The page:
“He who permits himself to tell a lie once,” wrote Thomas Jefferson (in a letter to his nephew, Peter Carr, from Paris, France, 1785), “finds it much easier to do it a second and third time, till at length it becomes habitual; he tells lies without attending to it, and truths without the world’s believing him. This falsehood of tongue leads to that of the heart, and in time depraves all its good dispositions.”
Anyone following the ups and downs of federal and provincial politics would have no trouble believing Jefferson’s words. We often believe – without any evidence to support our belief – that politicians lie, simply because other people say so. But Jefferson’s words are a truism that ranges far further, into faith, into social interaction, into relationships and work. It’s all about persuasion, likability and “social proof” or consensus:
…human beings often make choices about what to think, and what to do, based on the thoughts and actions of others. Simply stated: We like to follow the crowd.
People also tend to say yes and agree with people they like (and who shares areas of similarity).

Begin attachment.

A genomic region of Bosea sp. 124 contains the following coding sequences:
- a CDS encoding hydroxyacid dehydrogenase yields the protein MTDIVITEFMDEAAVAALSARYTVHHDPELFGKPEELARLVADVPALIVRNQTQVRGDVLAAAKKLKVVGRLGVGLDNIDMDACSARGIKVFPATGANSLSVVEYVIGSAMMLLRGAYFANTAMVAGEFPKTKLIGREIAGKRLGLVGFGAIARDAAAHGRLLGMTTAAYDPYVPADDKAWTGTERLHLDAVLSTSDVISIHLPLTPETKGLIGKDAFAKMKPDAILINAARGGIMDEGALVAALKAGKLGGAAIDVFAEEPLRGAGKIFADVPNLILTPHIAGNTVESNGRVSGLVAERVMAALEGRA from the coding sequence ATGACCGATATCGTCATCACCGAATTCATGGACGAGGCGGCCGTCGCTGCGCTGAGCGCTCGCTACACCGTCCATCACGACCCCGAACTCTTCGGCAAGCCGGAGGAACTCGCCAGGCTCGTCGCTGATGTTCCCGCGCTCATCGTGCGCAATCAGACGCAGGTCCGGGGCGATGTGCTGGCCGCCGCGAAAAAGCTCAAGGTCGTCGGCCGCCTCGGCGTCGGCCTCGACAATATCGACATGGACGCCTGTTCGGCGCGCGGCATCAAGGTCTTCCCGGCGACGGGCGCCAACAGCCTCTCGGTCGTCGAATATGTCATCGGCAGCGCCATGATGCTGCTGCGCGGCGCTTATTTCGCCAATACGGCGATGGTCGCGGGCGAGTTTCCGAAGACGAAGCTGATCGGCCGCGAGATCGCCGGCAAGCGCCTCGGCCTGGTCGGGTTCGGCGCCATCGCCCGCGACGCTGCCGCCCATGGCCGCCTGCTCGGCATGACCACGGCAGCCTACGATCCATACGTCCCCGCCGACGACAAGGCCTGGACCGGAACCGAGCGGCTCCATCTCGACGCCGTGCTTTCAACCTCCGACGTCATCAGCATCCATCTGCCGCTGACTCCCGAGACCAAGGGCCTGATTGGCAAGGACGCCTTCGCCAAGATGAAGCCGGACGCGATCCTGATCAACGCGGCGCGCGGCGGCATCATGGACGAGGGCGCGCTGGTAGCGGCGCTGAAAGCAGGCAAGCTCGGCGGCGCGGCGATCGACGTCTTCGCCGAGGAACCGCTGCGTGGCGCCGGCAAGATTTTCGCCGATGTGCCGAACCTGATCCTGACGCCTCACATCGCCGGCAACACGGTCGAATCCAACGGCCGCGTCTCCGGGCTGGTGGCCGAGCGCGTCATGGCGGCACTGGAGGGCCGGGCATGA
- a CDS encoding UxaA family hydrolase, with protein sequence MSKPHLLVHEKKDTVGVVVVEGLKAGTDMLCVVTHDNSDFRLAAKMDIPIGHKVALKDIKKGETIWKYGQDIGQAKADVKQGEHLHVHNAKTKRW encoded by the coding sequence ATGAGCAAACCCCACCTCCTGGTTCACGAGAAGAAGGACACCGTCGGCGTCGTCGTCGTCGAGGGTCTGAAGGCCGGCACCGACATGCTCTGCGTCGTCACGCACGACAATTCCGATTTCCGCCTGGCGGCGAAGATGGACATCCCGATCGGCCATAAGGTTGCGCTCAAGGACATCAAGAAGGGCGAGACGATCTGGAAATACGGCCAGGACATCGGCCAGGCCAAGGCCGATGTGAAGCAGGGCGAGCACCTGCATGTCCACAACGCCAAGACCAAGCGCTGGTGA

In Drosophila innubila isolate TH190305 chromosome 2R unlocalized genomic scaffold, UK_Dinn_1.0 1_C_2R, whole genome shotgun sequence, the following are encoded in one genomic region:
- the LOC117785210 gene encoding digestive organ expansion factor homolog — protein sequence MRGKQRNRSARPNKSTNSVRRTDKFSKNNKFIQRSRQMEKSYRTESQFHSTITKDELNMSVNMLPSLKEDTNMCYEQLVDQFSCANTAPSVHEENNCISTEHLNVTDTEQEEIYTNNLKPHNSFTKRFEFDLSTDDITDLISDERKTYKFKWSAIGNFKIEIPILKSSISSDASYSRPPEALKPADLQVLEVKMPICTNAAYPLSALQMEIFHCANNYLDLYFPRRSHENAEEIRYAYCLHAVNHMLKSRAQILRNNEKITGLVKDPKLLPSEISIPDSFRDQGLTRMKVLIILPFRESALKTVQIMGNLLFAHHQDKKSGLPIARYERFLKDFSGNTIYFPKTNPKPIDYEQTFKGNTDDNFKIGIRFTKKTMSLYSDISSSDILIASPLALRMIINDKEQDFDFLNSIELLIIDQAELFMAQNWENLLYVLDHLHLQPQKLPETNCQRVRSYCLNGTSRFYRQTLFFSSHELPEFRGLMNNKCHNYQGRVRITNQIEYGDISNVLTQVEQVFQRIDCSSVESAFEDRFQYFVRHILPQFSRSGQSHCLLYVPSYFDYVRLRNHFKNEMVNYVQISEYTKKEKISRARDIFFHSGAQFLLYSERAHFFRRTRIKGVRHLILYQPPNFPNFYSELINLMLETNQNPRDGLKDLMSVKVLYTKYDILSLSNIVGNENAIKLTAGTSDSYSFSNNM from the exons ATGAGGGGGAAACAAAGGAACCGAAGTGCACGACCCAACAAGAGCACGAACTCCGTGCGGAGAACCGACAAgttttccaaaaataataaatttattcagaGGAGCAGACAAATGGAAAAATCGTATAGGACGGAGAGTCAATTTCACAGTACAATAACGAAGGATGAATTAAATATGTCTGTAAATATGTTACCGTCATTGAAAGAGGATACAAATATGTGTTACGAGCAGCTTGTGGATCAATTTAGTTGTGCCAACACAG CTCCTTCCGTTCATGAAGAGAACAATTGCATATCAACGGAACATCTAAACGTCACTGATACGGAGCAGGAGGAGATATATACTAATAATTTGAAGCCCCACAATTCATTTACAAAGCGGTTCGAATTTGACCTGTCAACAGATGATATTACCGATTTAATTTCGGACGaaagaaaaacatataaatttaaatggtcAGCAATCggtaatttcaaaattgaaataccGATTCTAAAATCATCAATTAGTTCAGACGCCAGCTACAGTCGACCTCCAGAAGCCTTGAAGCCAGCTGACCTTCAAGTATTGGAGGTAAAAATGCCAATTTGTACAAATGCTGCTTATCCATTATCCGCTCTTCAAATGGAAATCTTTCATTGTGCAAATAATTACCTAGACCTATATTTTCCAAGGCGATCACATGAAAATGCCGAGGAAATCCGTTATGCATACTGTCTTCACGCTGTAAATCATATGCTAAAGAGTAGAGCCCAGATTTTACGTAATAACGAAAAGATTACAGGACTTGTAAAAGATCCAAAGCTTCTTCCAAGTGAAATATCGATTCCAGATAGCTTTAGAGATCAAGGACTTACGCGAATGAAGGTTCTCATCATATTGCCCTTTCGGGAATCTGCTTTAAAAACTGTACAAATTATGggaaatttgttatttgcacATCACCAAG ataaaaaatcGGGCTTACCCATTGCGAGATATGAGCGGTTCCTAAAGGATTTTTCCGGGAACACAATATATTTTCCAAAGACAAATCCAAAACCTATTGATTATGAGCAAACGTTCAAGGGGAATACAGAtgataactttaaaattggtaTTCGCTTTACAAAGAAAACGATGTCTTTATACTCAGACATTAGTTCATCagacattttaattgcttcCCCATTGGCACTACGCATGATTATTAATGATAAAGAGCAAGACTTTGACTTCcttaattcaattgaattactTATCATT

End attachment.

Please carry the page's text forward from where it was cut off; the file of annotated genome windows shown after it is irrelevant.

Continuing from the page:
Robert Levine, writing in The Power of Persuasion, says this shows Jefferson “understood the act of taking a stance galvanizes the belief behind the stance.”
In other words, although the speaker knows it isn’t true, by saying it often and loudly enough, the speaker will come to believe it himself, regardless of the truth. Cialdini’s rules of “social proof” and likability come into play here, too, along with the notion of self-justification:
Cialdini says that we’re more likely to be influenced by people we like. Likability comes in many forms – people might be similar or familiar to us, they might give us compliments, or we may just simply trust them.
If you feel the speaker is “one of us,” likable or a peer, someone who shares some similarity with us, we are more likely to consequently repeat the content. We will then commit to that belief by repeating it often enough ourselves.* Continue reading